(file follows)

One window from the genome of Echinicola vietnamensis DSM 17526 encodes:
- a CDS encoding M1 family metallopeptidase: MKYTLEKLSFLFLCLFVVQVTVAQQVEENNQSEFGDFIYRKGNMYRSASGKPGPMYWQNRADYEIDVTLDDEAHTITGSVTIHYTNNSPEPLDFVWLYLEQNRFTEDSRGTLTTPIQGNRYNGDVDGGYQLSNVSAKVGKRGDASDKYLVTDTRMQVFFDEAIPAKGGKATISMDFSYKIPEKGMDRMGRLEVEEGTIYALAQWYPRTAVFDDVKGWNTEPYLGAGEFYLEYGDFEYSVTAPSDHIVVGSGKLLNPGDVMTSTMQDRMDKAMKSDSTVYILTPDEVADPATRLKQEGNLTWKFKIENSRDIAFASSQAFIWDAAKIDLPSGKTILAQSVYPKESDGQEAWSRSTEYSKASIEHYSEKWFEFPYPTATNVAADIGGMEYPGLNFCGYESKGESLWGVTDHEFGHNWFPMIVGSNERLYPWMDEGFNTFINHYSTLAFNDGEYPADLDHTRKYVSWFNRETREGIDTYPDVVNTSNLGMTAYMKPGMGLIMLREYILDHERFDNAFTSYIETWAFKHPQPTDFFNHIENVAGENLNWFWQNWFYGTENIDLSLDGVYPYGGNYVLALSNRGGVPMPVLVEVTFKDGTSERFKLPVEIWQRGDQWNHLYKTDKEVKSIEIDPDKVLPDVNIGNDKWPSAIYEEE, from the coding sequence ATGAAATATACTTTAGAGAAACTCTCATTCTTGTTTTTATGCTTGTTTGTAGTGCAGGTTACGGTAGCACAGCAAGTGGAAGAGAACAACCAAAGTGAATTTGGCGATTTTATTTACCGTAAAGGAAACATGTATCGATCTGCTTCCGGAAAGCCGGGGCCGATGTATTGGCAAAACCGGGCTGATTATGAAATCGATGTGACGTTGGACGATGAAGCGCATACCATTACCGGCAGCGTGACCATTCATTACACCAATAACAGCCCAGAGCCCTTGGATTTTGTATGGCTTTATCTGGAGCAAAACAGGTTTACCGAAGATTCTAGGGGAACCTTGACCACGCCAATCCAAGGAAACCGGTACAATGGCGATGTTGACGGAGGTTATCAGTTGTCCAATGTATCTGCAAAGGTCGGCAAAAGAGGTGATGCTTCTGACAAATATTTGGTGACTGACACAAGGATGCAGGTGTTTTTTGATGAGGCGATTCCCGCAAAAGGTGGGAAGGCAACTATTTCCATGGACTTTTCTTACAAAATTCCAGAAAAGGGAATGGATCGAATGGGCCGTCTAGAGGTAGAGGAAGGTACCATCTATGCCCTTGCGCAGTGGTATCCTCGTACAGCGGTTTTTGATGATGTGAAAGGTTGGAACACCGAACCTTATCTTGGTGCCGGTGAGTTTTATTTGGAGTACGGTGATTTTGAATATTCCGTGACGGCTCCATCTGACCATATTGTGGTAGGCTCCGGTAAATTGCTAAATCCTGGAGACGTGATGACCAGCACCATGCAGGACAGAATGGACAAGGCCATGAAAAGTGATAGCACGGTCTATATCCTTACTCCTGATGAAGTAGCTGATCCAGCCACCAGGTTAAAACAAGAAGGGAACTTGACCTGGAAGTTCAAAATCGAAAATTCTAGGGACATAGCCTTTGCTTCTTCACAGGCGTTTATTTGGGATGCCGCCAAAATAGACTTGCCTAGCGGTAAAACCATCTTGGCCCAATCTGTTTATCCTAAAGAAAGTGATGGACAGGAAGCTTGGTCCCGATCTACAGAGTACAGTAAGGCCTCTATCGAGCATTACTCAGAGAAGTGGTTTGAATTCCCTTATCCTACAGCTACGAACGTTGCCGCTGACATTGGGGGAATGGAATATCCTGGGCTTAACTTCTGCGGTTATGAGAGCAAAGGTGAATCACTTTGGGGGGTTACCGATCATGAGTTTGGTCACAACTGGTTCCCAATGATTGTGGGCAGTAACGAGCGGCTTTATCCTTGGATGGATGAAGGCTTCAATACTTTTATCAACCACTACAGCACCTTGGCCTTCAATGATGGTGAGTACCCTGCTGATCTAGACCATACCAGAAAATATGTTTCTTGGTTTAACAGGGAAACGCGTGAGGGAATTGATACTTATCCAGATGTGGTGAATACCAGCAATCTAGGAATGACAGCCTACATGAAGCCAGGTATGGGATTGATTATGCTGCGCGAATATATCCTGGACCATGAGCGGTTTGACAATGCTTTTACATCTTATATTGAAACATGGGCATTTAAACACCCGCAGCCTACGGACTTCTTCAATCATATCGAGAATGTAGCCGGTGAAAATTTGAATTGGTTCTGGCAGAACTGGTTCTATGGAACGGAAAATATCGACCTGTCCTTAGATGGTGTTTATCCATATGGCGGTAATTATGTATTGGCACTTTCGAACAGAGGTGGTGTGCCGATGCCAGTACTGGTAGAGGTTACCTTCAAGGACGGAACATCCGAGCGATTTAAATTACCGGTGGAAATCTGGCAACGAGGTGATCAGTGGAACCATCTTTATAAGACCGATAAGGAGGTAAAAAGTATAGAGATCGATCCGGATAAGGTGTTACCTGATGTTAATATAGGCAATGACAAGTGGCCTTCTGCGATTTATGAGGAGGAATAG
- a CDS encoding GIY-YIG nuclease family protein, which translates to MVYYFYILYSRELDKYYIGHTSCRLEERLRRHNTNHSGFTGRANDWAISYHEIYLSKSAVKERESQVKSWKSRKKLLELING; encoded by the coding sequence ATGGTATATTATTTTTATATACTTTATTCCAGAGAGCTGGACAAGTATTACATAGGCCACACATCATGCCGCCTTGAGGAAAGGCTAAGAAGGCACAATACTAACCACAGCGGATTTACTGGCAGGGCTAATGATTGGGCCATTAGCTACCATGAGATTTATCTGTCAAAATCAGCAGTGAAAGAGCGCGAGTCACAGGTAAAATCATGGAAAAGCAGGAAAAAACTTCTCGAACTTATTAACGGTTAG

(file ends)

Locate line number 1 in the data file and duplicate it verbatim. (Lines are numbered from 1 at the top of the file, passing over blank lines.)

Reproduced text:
One window from the genome of Echinicola vietnamensis DSM 17526 encodes: